However- while I don't have a problem with the realism aspect of guns being prolific or commonly used, I DO have a problem with the setting implications from that. Fights are more deadly, of course, and threats have to scale to it. At least partially, I wanted Garden to be a sort of borough-crawling game, with powerful monsters and psychic entities or rival criminal gangs you had to fight against as the primary antagonism of the setting. So to a degree, things had to scale up to be able to "match" the player's powerful gun game.

But that escalation and "high power level" if you will isn't something I'm after as much any more. I like to think of Garden as being more intimate. You have characters which you can see multiple times. It's got a much smaller "world" then most high fantasy settings. Even though I imagine Garden as being huge, it still ends eventually, there's a limit. It was very heavily inspired by Bastion as well when I was first thinking about it, reading and stealing everything from Into The Odd as I could, so you can imagine a massive urban sprawl- but still, it's not like a fantasy world with continents of space and world to explore.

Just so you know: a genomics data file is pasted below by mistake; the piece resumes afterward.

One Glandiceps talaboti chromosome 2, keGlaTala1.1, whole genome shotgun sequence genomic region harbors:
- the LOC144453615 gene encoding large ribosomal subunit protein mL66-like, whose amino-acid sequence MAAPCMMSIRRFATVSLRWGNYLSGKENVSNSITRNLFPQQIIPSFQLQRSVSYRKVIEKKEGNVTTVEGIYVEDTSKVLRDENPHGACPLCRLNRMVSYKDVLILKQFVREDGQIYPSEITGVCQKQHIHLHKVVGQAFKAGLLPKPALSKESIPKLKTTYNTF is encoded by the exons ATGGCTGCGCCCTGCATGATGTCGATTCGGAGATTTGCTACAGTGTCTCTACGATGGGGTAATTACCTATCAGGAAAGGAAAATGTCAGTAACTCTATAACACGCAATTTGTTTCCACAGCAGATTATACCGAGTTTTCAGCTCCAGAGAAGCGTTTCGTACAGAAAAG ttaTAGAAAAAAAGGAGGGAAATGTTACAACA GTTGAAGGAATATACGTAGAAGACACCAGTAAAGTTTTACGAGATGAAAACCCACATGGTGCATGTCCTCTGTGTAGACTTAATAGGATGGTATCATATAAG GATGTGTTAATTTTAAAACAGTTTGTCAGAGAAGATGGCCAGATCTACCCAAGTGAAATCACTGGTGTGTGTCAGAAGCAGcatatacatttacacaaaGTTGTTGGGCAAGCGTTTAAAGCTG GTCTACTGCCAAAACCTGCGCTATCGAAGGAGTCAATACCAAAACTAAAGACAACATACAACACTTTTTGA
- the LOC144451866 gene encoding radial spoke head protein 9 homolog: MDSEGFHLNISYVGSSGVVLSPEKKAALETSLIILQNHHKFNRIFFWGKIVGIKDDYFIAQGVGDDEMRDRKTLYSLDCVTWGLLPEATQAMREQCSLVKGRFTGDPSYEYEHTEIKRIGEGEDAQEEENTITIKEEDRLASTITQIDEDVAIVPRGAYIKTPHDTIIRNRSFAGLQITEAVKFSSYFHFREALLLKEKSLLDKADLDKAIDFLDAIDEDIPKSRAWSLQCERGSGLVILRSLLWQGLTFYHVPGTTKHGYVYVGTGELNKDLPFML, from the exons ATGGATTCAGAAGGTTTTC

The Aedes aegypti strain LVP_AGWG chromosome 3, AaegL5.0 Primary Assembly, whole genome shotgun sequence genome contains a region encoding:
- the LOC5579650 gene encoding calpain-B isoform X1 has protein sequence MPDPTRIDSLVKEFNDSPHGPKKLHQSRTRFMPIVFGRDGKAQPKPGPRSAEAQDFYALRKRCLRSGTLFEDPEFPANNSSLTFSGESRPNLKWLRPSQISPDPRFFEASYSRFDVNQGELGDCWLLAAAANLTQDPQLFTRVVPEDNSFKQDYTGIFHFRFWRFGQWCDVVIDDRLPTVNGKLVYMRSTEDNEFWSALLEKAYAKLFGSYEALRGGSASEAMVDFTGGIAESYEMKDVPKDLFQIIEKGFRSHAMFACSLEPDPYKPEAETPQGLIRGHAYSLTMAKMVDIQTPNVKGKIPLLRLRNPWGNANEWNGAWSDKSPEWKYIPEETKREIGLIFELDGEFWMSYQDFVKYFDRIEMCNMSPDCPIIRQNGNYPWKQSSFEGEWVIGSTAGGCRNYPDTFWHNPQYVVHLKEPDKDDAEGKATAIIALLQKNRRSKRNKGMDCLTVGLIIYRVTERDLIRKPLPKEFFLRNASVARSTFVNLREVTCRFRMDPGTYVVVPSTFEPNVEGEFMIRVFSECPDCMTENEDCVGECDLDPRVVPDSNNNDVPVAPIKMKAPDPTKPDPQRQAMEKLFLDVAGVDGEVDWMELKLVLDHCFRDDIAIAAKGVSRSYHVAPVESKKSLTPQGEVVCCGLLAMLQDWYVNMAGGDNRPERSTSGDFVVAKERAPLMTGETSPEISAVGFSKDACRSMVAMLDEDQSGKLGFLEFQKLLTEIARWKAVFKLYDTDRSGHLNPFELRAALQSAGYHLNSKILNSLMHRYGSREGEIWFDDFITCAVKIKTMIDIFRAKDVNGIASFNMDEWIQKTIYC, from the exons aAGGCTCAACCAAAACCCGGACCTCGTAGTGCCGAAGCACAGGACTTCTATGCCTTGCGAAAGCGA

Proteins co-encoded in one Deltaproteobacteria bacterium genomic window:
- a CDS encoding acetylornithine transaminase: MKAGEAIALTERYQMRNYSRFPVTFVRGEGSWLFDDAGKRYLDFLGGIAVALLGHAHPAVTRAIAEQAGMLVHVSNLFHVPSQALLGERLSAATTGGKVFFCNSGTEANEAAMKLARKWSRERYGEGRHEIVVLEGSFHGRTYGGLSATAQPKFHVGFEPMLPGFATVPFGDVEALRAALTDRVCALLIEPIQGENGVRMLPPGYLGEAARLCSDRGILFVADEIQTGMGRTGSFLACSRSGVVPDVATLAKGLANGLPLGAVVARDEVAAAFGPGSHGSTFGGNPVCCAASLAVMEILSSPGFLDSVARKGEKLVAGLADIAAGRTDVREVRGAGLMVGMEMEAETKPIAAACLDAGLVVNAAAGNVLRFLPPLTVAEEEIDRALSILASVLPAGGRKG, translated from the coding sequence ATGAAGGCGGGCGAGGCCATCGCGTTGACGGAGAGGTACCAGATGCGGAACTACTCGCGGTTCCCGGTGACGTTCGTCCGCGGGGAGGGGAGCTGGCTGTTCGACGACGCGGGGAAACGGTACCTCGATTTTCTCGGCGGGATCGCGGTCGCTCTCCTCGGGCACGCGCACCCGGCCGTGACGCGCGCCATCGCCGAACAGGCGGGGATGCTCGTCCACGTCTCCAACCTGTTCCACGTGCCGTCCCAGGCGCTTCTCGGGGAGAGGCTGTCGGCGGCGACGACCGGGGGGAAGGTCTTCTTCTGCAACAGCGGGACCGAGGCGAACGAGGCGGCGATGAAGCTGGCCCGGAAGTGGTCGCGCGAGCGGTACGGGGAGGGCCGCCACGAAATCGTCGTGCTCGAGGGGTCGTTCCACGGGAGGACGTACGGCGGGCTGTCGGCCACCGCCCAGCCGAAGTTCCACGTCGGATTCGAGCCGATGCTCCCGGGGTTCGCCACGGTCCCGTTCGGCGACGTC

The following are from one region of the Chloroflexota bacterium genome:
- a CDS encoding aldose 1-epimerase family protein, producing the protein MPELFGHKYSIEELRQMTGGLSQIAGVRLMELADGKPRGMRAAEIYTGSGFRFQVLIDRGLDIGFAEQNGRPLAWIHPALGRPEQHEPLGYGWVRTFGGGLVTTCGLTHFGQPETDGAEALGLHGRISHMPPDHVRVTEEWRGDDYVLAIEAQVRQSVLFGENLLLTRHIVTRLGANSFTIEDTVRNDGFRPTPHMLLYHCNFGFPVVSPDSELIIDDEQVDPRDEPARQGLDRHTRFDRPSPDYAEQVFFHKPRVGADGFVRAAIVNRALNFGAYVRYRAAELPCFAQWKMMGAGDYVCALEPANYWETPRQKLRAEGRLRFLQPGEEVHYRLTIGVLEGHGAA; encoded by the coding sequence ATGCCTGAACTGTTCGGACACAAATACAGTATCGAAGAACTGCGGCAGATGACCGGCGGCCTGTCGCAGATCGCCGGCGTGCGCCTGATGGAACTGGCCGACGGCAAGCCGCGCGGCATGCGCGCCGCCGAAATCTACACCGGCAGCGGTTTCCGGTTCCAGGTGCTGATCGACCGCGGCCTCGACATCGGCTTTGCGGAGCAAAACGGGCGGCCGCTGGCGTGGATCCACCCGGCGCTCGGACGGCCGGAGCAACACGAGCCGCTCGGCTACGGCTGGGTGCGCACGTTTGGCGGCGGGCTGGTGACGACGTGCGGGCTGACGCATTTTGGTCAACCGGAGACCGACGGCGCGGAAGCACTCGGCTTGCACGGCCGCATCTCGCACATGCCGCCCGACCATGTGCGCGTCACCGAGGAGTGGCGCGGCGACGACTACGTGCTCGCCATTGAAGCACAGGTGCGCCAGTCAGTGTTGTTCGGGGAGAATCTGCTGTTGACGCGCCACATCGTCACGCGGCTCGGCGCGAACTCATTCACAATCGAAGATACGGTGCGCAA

Is this rambling? Probably. I hope you get what I mean.

What's the replacement?

Now one problem here is, if you create a system and even a setting with such a focus on a certain resolution mechanic, if that be combat (with guns), magic, or whatever else- and then you suddenly throw that out, you need something to replace it. Something to fill that hole.

I already spoiled it above; but why not fist fights? Cool brawling, martial arts, boxers. Instantly, character ideas and cinematic fight scene play out in your head. Using random objects lying around as improvised weapons, beating up (and getting beaten up by) thugs and mobsters and earning respect in the underground world.

Like I said, it's a trope and media-based concept. Not realism. Don't get it confused.

Do I have a good system for this yet? (No.) I'm working on it. Out of everything on this blog, I tended towards Garden being one of the largest and most "complete" things I've wanted to work on, putting forward a cohesive narrative with a cohesive game engine. Much more complete then my fantasy heartbreaker/untested shitbrew that goes through a revision every 6 months.